Hastings was a variety store with a bit of everything, which included all the crap you’d find in a GameStop (previously Babbage’s) or a Spencer’s or a Hot Topic. I’m pretty sure that most of them had a coffee shop eventually, although it wasn’t the case when I was a child. They even did buybacks in their later years, which is a process familiar to customers of GameStop. The local Game X Change might be the only remaining place in town to sell a used DVD. I’m not sure how the employees handled the never-ending pawn shop process of fencing what must have been, at least occasionally, stolen merchandise, but they seemed to weather it well. Hastings was a pretty rad amalgam of things, if you ask me, but apparently it was also a beast too strange to survive in these times.

There was another Hastings, years ago, before it took on the atmosphere of Fred Sandford’s yard. It was like Blockbuster and Borders had a baby, on steroids. They rented computer games, if you can imagine that. The games were mostly CD-ROM, but I’m pretty sure DRM wasn’t even a thing then. Most people probably didn’t have the equipment to copy them. We often shopped the shareware endcap and bought cheap versions of things like Hugo’s House of Horrors or Wolfenstein 3D on floppy disk.

The book department was huge and diverse. I still have a copy of Expedition, by Wayne Douglas Barlowe, which Dad bought for me there. I used to stare at it for hours on end. I still own other books from that era, but most of them were purchased by him or myself at Waldenbooks in the Indian Mall. Oh, the Indian Mall. That’s a story for another day.

The walls at Hastings were stacked high with VHS tapes. The music department was a small square in the center of the store with its own information desk. There was still a fairly large section of cassette tapes, although they were being phased out in favor of CDs. The newsstand was full of newspapers! Those dinosaurs were packed in like a university library. In early days they’d have a recent issue from just about every major city in the United States. Dad loved to flip through those. We’d leave him there and scatter to the winds. Oh, the days when parents just set kids loose in stores. Not that people don’t still do it, but then it wasn’t the exception.

I have Dad and Hastings to thank for my early film education. We spent many nights lounging about in his condominium, and later his house, watching whatever he’d picked out. I don’t recall having much of a choice. One time he forced us to watch Raging Bull and he turned it off halfway through while apologizing. I was actually enjoying it but guilt had taken hold of him for some reason.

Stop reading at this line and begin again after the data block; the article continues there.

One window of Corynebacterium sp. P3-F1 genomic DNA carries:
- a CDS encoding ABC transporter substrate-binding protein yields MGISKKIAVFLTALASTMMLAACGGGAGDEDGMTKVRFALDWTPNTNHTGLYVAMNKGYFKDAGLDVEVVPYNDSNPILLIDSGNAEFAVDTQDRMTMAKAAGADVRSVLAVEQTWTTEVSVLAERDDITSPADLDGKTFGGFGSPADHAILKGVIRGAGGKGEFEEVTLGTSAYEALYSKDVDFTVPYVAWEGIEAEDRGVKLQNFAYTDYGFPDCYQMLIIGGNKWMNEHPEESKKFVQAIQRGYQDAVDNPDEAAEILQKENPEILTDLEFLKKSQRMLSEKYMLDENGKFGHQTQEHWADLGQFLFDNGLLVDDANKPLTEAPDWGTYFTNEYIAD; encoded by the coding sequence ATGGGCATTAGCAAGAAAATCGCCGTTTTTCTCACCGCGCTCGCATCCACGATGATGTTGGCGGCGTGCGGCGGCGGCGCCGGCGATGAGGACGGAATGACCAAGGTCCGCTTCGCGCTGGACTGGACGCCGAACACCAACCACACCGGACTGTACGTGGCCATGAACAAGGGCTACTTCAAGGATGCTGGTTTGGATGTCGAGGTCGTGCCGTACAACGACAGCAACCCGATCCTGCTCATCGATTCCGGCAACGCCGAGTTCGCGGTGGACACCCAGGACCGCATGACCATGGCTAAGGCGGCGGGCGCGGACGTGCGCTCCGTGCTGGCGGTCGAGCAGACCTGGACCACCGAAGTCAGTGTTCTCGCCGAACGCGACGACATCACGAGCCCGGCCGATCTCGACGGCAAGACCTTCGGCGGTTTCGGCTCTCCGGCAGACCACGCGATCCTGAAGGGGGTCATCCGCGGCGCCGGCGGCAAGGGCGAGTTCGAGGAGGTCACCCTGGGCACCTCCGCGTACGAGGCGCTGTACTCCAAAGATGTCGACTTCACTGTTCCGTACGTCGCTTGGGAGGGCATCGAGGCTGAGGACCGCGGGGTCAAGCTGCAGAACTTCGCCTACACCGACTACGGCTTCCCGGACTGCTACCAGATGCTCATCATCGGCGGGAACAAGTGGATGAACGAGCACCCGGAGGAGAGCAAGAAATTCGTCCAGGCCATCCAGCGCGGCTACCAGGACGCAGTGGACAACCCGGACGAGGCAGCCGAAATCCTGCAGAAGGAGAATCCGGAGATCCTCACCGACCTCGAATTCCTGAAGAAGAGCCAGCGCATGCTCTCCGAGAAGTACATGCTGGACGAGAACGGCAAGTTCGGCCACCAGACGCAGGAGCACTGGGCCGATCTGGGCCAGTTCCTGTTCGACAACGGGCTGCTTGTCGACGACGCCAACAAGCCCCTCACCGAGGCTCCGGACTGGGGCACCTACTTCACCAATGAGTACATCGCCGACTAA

There were other times when we soldiered on. He rented Glory one night and, well, I don’t want to spoil it for you, but everyone dies. It’s been out for over twenty-five years, okay? Anyway, it might have been the greatest movie I had ever seen at that point in my life, and the 54th had just gotten slaughtered while charging Fort Wagner. I was beside myself with grief. While I sobbed, my old man said, “Don’t you cry for those Yankees.” My father was not a hateful person but he was definitely a product of his upbringing. I do suspect, however, that he was attempting to interject levity into an emotional situation. He was not so comfortable with open displays until his later years, and this was the sort of tension breaker he employed at times.

We always returned our tapes (later, DVDs) in the big green metal return box that still sits outside the store. There used to be one of those swing out mailbox-style handles on the front but it has long since been cut off and replaced with a welded-on chute. Dad used to call it the “idiot test” in reference to the common compulsion to pull the handle again in case the rental hadn’t fallen in properly. I’m not sure, though, if one was an idiot for double checking or for not checking. I have a feeling it was the former. I still do the same thing at the post office. Every single time I smile and think idiot test.

I don’t reckon the metal box will remain, but the building will. Just like the Goodwill, which used to be a Books-A-Million, which used to be a Kroger, right next to the Burlington Coat Factory, which used to be a Kroger, which used to be a Wal-Mart, across from the street from the current Kroger, which sits on the lot of the demolished Indian Mall. My, Jonesboro, how you have changed. I work in a bookstore that sits where cow pasture once was not much over a decade ago. I used to ask Dad when they were going to put something out there. It seemed strange to have such a large empty lot in what was becoming the middle of town. He’d wonder too, at the cost, which he reckoned would be in the millions. As far as I know, it was.

When I was a lad, I always wanted to work at Empire Records. I was a Nineties post-grunge neo-hippie longhair who spent most of my afterschool days hanging out at Spun Doctors. My friends and I were shit silly fuckers, still scared of Marilyn Manson, and we’d stock up on all the psychedelic, hard, and hair rock we’d missed. I guess I couldn’t have known my elementary years spent at the Trumann Public Library, which was not 100 yards out my backdoor from ages five to 18, would have been an experience that would mate and conglomerate with my later interests and give birth to this bald, bespectacled suspender-sporting bookseller. Where I ended up seems obvious in hindsight, but it just as easily could have been Hastings.